Our ad company submitted an ad to the student newspaper at Pepperdine University, the Graphic, and, lo and behold, it was approved and published. Now that in itself is a major accomplishment, although I can’t say that I noticed an uptick in subscriptions for TOQ or traffic to TOO. But it was nice to see that it was actually published.
But then it turns out that it was only published because of an oversight — an accident if you will. The head of the Advertising Department, Falon Opsahl, didn’t perform due diligence on the content: “Accidents are not excuses.”
My stomach churned as I scrolled through headline after headline bashing Jews, Blacks and immigrants. The only exceptions were articles that were too busy praising Anglo-Saxon superiority. I felt sick. …
The senior leaders and I made a serious mistake. We don’t advertise anything that propagates racism, sexism or dehumanization. We regret that we failed our own standards.
Pepperdine Graphic Media is a place of representation, where we strive to make all students voices heard and valued, such as in the Race, Faith and Sex special editions.
We must all remember that racism — virulent, active racism — is alive and well. It is heartbreaking and life-destroying. The Graphic staff and I are deeply apologetic and we have learned from our mistake.
Given this, I thought it might be a good opportunity to write a letter to the editor explaining our position further:
Falon Opsahl’s apology is a good example of what publications like The Occidental Quarterly and The Occidental Observer are up against when trying to communicate with college students. The tone of Ms. Opsahl’s article conveys a powerful sense of moral superiority, with no need to examine what the data and evidence show. It’s a great example of the consequences of what Jonathan Haidt, discussing attitudes in the social sciences, calls “tribal moral communities.” He points out that when scholarly articles that contravene the sacred values of the tribe are submitted to academic journals, reviewers and editors suddenly become super rigorous — far more rigorous than when articles support the current orthodoxies.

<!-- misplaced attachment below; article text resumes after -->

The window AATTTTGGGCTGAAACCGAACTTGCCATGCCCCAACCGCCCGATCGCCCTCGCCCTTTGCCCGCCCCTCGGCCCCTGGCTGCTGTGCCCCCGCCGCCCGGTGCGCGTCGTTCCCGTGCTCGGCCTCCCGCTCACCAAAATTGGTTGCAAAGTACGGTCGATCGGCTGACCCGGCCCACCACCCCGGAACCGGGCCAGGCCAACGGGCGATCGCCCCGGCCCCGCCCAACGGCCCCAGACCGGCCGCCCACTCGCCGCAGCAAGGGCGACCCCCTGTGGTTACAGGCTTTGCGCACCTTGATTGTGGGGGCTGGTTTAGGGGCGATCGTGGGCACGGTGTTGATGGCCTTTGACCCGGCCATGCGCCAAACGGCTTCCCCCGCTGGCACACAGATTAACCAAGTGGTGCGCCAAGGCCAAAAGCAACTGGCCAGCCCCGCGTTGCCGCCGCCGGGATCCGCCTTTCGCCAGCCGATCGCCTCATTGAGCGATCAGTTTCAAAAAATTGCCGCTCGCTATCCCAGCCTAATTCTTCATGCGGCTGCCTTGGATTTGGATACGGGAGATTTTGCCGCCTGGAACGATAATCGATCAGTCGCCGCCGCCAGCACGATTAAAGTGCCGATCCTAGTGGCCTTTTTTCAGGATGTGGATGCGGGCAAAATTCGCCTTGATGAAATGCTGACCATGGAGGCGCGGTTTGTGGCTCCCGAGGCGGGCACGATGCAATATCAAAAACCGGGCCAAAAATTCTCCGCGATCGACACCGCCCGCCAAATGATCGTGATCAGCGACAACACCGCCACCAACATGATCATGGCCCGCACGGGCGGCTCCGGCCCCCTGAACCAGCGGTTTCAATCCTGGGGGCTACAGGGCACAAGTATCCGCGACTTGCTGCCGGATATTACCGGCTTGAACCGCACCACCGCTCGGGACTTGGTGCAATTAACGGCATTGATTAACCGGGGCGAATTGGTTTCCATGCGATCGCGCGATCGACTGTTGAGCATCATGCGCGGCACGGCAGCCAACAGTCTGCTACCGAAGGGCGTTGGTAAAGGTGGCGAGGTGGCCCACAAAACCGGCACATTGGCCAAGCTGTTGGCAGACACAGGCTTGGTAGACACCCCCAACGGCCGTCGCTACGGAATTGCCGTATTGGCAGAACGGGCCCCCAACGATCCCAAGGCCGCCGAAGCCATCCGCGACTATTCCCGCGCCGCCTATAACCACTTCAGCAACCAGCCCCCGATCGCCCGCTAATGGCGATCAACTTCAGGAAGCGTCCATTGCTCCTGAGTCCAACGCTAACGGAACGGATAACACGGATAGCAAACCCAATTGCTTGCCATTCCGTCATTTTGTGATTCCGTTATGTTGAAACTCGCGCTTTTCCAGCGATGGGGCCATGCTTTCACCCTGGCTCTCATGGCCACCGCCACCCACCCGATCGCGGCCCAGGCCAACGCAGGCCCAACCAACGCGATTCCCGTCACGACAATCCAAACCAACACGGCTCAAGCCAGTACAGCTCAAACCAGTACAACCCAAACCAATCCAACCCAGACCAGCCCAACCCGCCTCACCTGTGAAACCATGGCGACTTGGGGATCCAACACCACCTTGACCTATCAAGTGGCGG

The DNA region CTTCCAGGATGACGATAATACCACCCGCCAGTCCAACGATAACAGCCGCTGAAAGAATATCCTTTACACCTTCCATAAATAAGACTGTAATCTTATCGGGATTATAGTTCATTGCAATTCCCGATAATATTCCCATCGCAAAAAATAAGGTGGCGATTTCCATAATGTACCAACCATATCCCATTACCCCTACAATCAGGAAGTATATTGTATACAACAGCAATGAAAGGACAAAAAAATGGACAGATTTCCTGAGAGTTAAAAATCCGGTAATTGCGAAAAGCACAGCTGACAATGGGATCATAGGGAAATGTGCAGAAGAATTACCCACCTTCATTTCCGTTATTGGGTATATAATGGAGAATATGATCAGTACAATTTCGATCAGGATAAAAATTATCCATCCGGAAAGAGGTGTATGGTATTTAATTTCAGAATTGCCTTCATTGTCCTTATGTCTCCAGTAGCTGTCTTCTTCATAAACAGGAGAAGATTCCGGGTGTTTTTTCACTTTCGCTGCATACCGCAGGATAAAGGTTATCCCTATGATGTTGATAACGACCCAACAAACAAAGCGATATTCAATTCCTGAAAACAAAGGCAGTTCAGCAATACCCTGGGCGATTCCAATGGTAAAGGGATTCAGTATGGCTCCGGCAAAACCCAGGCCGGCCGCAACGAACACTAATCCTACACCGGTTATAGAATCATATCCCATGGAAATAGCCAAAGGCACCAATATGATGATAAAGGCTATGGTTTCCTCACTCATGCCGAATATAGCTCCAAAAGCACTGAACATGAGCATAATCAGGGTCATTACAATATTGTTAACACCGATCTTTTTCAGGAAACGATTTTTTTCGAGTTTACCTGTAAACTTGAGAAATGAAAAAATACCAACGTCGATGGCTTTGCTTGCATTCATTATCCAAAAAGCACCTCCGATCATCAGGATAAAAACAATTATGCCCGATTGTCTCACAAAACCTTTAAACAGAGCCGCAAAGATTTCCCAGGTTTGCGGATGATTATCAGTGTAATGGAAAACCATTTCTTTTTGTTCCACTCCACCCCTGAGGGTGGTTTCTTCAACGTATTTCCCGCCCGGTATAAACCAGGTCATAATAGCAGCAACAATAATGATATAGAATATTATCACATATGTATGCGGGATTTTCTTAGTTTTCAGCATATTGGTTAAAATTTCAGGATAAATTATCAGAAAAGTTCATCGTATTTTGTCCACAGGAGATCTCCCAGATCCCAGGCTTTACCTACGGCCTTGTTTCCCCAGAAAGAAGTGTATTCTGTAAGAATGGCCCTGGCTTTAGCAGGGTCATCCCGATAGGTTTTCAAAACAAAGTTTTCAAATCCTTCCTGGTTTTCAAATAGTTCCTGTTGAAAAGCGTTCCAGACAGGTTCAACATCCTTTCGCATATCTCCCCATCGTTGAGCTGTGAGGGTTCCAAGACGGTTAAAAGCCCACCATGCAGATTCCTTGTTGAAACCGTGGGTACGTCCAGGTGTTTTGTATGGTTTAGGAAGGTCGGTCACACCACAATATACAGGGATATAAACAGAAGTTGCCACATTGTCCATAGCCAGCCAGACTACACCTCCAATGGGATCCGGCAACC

The same apparently goes for ads in college newspapers, but in this case there is no need to even examine the actual articles or try to evaluate the evidence.
At TOO and TOQ we try our best to publish articles that are well-based on science and evidence. We have never published articles “praising Anglo-Saxon superiority,” but we have plenty of articles on the weaknesses of Anglo-Saxons and other Whites who are so prone to appeals to higher morality and forming moral communities (e.g., here and here) — as Ms. Opsahl exhibits here. Unfortunately, for her it’s enough to glance at some headlines to infer malicious intent and lack of intellectual honesty. A simple moral judgment suffices.
When I entered graduate school, I still had the belief that universities were all about free inquiry and challenging orthodoxies, and that students were eager to learn all sides of important issues. Unfortunately there is a medieval pall of political correctness that has descended upon universities, so that it’s now all about safe spaces and trigger warnings — a sad commentary indeed on the state of American universities.
Professor of Psychology Emeritus
California State University-Long Beach
Long Beach, CA 90840
We were then informed that the Graphic would not post the letter, even when the advertising company offered them $200 to do so: “The Graphic does not accept outside articles as advertisements. We will not publish the letter.”
So the students at Pepperdine have been spared having to deal with articles that make them feel uncomfortable and conflict with what their professors are saying. I am sure that all those involved have a great future in store for them as journalists upholding our corrupt establishment. The anti-White revolution is nothing if not massively incentivized.
And then, the final indignity:
To help remedy [their mistake], we are donating the money we received from this ad to Southern Poverty Law Center. Though this doesn’t undo the mistake or take the ad out of circulation, we hope it contributes toward the positive, inclusive and unifying work this organization puts forth.
It’s unlikely that the SPLC will even notice this small pittance amidst the hundreds of millions of dollars they have stashed away in their coffers. But I am sure it will make them feel good to realize that the Graphic thought of them. After all, the SPLC has certainly earned its stripes in the war against free speech.